And it’s by looking at lots of different patients that I’ve come to those conclusions and be able to draw those curves. Now, what I can say is, and this is where it gets super complicated, because I didn’t touch on this at all, is in addition to the mutations, those sort of really damaging variants that we think about most of the time, some of which causes a complete loss of function, and some of those cause low levels of retained function. There are also common variants in BSEP, and in particular, there’s one called V444A. And actually, this is about 50/50 in the population. So there are equal amounts of the two versions of BSEP, so it’s really common.
But it makes a difference to the amount you have. And so there’s actually 32% of the population in North America and Europe, 32% who are homozygous for the lower amount. So they’re actually already in the middle of that graph. But they’re fine, because in the middle, you’re okay. You got to get down to about 25%. And so it’s the patients that have got one copy that’s completely damaged and the other copy has got this V444A, they’re the ones that have about 25%, because they’ve got zero on one copy, and 50%. on the other copy. The average is 25%. So that’s really where that 25% can be really nailed is because of these patients sitting right on the thresholds.
So the few patients like that, the drug induced cholestasis ones, we can say they’re right on the threshold. Then it gets more complicated, because obviously, the patients with two protein truncating mutations, the so called BSEP 3, they’re right down the bottom, so they there are as near as possible to zero. The ones where it becomes where we can again make some sort of intelligent guesses are the two common mutations, E297G, and D482G. D482G’s got slightly more, and it’s somewhere around 15-20%. And certainly, if you’ve got two copies of that, then you’re around about 20%.
And we know that some patients with two copies of D482G actually have been treated, they present with PFIC type phenotype, but have been treated with ursodeoxycholic acid only, and actually do really, really well. So they’ve got, you know, really on the right on the edge of being okay. And we know from the NAPPED studies that if you’ve got one of those two common mutations and a damaging mutation, then you’re right on the threshold.
But if you’ve got two common, other common ones, then or a common one and a missense, one, you’re in the area that responds very well to biliary diversion. So we’re only just…. there’s just a few mutations that allow us to start to work out where some people are. But unfortunately, the truth is, right now, the majority of patients have two different missense changes, and not one of those ones I just listed. And they fall into the BSEP 2 category, some of which do really well, and some of which don’t. And until we’ve got a bit more information, we’re not going to be accurately able to place within that BSEP 2 category where patients are.
That’s what everyone wants to know, because they’re the difficult ones in the middle, because some of them do really well after diversion or ASBT inhibitors and some of them don’t respond. So at the moment, and this is why I said at the beginning, I apologize, why I sort of apologized at beginning. It sounds like it’s really simple and we understand the whole thing. In principle, we understand a lot more. But on an individual patient basis, the majority of those BSEP 2 patients, we are still not possible to say exactly where they are, and whether they’re going to be a responder or not. I can only apologize for that, because we just don’t have enough data to nail that.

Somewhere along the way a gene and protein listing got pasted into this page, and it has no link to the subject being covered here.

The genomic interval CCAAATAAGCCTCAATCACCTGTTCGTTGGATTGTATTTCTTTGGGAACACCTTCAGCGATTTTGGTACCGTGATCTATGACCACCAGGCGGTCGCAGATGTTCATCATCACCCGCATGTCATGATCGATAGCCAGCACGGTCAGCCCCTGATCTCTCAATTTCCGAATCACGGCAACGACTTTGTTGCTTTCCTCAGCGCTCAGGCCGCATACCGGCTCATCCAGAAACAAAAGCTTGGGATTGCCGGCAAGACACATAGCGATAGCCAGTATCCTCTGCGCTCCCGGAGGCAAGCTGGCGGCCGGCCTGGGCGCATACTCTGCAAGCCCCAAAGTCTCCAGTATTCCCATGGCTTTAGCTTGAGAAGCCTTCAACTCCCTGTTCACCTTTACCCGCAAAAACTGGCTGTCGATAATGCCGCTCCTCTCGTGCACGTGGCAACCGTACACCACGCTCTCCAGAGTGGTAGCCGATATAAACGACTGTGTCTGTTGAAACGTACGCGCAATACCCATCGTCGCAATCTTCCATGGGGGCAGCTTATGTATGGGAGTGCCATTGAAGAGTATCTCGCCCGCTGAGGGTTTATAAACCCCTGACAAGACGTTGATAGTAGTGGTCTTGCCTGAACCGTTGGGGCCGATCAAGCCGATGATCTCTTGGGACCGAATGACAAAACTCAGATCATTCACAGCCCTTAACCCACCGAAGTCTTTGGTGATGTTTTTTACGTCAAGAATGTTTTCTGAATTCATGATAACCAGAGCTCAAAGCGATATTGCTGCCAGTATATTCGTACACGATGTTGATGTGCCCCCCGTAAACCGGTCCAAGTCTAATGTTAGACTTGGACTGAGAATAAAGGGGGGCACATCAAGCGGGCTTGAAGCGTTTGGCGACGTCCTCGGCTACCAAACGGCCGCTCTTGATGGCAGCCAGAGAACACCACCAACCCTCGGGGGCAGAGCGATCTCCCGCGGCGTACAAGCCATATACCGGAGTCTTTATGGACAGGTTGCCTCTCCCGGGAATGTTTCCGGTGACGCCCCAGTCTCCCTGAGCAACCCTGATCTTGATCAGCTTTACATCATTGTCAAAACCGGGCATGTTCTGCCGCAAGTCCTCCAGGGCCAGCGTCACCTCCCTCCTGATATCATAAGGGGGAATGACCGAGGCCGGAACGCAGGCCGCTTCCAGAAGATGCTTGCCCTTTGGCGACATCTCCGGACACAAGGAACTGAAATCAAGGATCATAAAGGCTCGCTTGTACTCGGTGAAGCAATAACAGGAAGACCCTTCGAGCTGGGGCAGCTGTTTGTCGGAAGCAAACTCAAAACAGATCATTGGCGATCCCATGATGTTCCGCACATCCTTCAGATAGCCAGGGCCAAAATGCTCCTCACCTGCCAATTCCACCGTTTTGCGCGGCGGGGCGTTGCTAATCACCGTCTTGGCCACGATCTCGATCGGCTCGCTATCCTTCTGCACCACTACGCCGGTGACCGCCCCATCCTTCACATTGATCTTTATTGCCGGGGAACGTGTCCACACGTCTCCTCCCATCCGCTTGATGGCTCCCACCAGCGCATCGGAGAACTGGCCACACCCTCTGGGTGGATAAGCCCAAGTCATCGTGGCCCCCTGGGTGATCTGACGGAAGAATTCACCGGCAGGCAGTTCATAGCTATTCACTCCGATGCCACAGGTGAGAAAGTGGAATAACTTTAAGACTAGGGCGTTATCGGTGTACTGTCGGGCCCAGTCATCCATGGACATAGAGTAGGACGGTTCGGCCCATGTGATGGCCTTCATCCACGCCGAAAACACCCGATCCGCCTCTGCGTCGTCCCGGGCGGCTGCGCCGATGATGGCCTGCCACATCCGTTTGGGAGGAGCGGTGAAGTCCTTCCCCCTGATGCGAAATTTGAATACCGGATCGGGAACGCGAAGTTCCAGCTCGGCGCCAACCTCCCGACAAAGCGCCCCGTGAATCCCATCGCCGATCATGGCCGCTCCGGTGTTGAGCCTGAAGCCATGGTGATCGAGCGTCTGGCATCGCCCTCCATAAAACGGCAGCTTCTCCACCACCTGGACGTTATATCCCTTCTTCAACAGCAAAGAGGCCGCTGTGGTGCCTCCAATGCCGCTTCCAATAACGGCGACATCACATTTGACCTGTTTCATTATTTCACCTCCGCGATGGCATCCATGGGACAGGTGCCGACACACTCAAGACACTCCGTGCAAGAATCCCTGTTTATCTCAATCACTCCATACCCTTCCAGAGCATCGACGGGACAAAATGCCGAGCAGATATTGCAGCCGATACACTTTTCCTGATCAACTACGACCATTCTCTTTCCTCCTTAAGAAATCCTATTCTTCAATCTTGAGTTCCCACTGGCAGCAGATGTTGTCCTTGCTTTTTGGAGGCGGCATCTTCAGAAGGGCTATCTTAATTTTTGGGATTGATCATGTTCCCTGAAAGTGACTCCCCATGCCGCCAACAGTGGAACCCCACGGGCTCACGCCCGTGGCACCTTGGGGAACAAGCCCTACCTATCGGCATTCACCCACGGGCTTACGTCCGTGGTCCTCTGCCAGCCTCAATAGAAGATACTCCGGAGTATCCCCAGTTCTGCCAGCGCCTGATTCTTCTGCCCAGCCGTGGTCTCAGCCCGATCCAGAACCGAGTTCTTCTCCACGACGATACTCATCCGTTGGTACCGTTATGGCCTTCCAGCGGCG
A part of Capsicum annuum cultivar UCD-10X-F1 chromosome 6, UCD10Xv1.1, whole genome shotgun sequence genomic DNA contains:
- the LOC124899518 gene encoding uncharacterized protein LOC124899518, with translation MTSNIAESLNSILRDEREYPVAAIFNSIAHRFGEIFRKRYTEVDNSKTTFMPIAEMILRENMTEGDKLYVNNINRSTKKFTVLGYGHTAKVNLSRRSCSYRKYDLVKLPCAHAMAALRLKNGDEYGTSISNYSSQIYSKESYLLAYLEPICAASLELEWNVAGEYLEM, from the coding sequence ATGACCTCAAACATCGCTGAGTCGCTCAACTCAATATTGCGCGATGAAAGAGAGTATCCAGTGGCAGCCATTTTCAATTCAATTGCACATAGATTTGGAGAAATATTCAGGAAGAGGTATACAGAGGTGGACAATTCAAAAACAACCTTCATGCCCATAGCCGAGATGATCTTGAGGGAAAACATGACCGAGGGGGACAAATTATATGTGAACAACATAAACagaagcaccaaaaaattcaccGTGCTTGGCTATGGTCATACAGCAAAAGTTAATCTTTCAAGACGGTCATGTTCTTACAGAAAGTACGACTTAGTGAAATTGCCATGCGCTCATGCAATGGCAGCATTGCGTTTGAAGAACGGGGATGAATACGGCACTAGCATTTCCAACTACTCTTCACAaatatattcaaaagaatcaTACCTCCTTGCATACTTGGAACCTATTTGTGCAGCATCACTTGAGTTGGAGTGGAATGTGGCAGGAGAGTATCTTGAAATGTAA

Emily Ventura 1:13:36
To me, I feel like a big takeaway is that genetic testing is becoming increasingly more important.
Dr. Richard Thompson 1:13:43
And we will get better… we are better, obviously. I mean, it’s only not that long ago, that we realized that the two protein truncating mutations, A) don’t respond to the diversion and now don’t respond to ASBT inhibitors almost certainly, and have the highest risk of cancer. And so clearly, that’s super priority, because those are the patients that almost certainly, at the moment, are the ones that need to go for early transplantation.
And I think clinically, that’s really important. Clearly now, we really need to focus on working out predictively, who’s going to respond well to these forms of treatments and who we need to be moving on and using other treatments, whether it’s transplantation or whether it’s more experimental treatments. And that’s the next priority. But unfortunately, we’ve still got a lot to learn, 20 years later.
Emily Ventura 1:14:39
Well, thank you for doing the learning and all of your colleagues. It’s…. we recognize that it’s come a long way. And I think knowing that you and your colleagues are continuing to learn more is hopeful to us. So we appreciate it.
Dr. Richard Thompson 1:14:56
We’ll get there.
Emily Ventura 1:14:58
All right. Well, I think that’s a good stopping point. I’ll see you in about an hour, I think or so and we’ll tackle a larger q&a. But thanks for giving us some extra time. It was a wonderful presentation.
Emily Ventura 1:15:10
My pleasure. We’ll see you later.
Genetics Of PFIC By Subtype
2021 Virtual Family Conference
This presentation, the second of two keynote speeches from the 2021 PFIC Network Virtual Family Conference, aims to demystify the general term of “PFIC.” It will take a deep dive into each of the genes involved with PFIC that have been identified to date, what is understood about the spectrum of each subtype of PFIC, and what still is yet to come. It is presented by Dr. Richard Thompson, a member of the PFIC Network Medical Advisory Board. Dr. Thompson is a Professor of Molecular Hepatology at the Institute for Liver Studies, Kings College London and Consultant Pediatric Hepatologist, at Kings College Hospital.